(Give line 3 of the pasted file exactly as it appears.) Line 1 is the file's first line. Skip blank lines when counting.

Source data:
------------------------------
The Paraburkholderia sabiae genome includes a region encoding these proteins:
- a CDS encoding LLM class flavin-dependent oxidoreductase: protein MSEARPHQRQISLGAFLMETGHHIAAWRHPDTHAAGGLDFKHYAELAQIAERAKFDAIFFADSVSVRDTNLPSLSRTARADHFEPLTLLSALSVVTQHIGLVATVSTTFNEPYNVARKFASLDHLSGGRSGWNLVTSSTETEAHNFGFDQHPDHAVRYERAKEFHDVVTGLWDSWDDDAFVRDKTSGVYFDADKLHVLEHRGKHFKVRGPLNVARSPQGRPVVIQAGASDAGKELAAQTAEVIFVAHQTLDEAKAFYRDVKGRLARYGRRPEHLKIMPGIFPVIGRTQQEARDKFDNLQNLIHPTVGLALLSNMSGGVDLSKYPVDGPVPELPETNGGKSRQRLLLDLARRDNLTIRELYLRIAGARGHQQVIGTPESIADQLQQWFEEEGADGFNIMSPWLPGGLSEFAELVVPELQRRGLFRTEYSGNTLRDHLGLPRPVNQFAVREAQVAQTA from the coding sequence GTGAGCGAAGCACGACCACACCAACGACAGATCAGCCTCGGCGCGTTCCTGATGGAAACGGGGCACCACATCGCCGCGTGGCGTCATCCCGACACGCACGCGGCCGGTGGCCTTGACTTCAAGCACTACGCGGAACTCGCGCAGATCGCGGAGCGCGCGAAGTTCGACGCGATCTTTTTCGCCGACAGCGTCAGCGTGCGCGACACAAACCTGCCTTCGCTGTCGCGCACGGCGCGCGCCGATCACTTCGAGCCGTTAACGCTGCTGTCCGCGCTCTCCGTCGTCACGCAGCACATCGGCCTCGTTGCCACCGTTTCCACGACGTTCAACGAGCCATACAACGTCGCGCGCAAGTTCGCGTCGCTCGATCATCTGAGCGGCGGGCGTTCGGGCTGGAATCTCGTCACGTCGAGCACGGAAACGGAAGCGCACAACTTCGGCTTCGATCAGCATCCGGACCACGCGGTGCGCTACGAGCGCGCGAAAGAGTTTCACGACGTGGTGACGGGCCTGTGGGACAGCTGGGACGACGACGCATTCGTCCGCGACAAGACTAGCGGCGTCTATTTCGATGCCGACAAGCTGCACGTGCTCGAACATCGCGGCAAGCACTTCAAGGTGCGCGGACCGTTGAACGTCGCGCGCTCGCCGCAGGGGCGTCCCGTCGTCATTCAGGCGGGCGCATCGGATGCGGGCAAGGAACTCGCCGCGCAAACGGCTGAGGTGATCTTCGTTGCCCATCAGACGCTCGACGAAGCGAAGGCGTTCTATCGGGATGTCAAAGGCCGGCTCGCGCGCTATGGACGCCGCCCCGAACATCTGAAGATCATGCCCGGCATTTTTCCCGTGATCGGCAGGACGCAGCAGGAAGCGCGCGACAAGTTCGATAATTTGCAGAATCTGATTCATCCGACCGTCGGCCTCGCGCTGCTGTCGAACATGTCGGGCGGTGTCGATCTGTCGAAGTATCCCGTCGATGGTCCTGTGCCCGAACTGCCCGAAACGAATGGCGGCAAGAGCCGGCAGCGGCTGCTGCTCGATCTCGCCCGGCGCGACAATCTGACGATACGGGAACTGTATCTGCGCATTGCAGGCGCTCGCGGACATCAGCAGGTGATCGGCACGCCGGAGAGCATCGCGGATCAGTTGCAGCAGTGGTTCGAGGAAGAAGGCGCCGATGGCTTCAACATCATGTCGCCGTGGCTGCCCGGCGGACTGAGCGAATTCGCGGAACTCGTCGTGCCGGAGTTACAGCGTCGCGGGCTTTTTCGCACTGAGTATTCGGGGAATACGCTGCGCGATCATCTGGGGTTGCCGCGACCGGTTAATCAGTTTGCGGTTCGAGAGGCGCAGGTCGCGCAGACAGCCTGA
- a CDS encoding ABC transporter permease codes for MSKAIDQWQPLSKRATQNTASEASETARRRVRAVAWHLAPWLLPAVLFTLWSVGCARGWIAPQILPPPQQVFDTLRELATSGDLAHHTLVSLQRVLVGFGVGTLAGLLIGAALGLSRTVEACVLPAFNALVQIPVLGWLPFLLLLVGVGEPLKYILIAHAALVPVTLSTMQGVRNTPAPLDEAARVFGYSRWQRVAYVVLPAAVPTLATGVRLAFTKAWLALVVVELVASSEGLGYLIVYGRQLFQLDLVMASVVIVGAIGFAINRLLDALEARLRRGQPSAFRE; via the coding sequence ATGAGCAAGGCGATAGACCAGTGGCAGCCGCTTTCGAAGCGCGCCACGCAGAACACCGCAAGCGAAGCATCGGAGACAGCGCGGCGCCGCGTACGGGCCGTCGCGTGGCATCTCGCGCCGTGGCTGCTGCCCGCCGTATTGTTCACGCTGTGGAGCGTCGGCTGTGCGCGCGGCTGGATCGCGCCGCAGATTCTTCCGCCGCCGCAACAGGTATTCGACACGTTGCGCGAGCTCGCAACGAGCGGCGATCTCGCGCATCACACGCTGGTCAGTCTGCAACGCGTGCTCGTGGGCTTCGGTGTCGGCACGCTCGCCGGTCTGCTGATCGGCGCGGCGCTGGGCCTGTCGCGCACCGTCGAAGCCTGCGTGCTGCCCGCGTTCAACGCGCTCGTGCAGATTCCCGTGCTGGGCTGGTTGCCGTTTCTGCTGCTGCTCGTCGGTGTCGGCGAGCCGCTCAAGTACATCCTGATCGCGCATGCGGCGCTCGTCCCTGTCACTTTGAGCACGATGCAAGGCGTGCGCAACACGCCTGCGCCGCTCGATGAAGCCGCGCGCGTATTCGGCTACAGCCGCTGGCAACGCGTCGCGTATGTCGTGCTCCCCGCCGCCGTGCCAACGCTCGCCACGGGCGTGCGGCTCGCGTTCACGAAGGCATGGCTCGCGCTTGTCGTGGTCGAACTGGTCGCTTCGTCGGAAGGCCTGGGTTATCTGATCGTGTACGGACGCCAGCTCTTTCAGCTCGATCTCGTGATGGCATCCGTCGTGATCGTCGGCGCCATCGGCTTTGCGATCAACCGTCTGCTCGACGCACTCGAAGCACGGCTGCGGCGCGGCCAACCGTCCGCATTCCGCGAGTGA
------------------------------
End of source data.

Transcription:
- a CDS encoding ABC transporter permease codes for MSKAIDQWQPLSKRATQNTASEASETARRRVRAVAWHLAPWLLPAVLFTLWSVGCARGWIAPQILPPPQQVFDTLRELATSGDLAHHTLVSLQRVLVGFGVGTLAGLLIGAALGLSRTVEACVLPAFNALVQIPVLGWLPFLLLLVGVGEPLKYILIAHAALVPVTLSTMQGVRNTPAPLDEAARVFGYSRWQRVAYVVLPAAVPTLATGVRLAFTKAWLALVVVELVASSEGLGYLIVYGRQLFQLDLVMASVVIVGAIGFAINRLLDALEARLRRGQPSAFRE; via the coding sequence ATGAGCAAGGCGATAGACCAGTGGCAGCCGCTTTCGAAGCGCGCCACGCAGAACACCGCAAGCGAAGCATCGGAGACAGCGCGGCGCCGCGTACGGGCCGTCGCGTGGCATCTCGCGCCGTGGCTGCTGCCCGCCGTATTGTTCACGCTGTGGAGCGTCGGCTGTGCGCGCGGCTGGATCGCGCCGCAGATTCTTCCGCCGCCGCAACAGGTATTCGACACGTTGCGCGAGCTCGCAACGAGCGGCGATCTCGCGCATCACACGCTGGTCAGTCTGCAACGCGTGCTCGTGGGCTTCGGTGTCGGCACGCTCGCCGGTCTGCTGATCGGCGCGGCGCTGGGCCTGTCGCGCACCGTCGAAGCCTGCGTGCTGCCCGCGTTCAACGCGCTCGTGCAGATTCCCGTGCTGGGCTGGTTGCCGTTTCTGCTGCTGCTCGTCGGTGTCGGCGAGCCGCTCAAGTACATCCTGATCGCGCATGCGGCGCTCGTCCCTGTCACTTTGAGCACGATGCAAGGCGTGCGCAACACGCCTGCGCCGCTCGATGAAGCCGCGCGCGTATTCGGCTACAGCCGCTGGCAACGCGTCGCGTATGTCGTGCTCCCCGCCGCCGTGCCAACGCTCGCCACGGGCGTGCGGCTCGCGTTCACGAAGGCATGGCTCGCGCTTGTCGTGGTCGAACTGGTCGCTTCGTCGGAAGGCCTGGGTTATCTGATCGTGTACGGACGCCAGCTCTTTCAGCTCGATCTCGTGATGGCATCCGTCGTGATCGTCGGCGCCATCGGCTTTGCGATCAACCGTCTGCTCGACGCACTCGAAGCACGGCTGCGGCGCGGCCAACCGTCCGCATTCCGCGAGTGA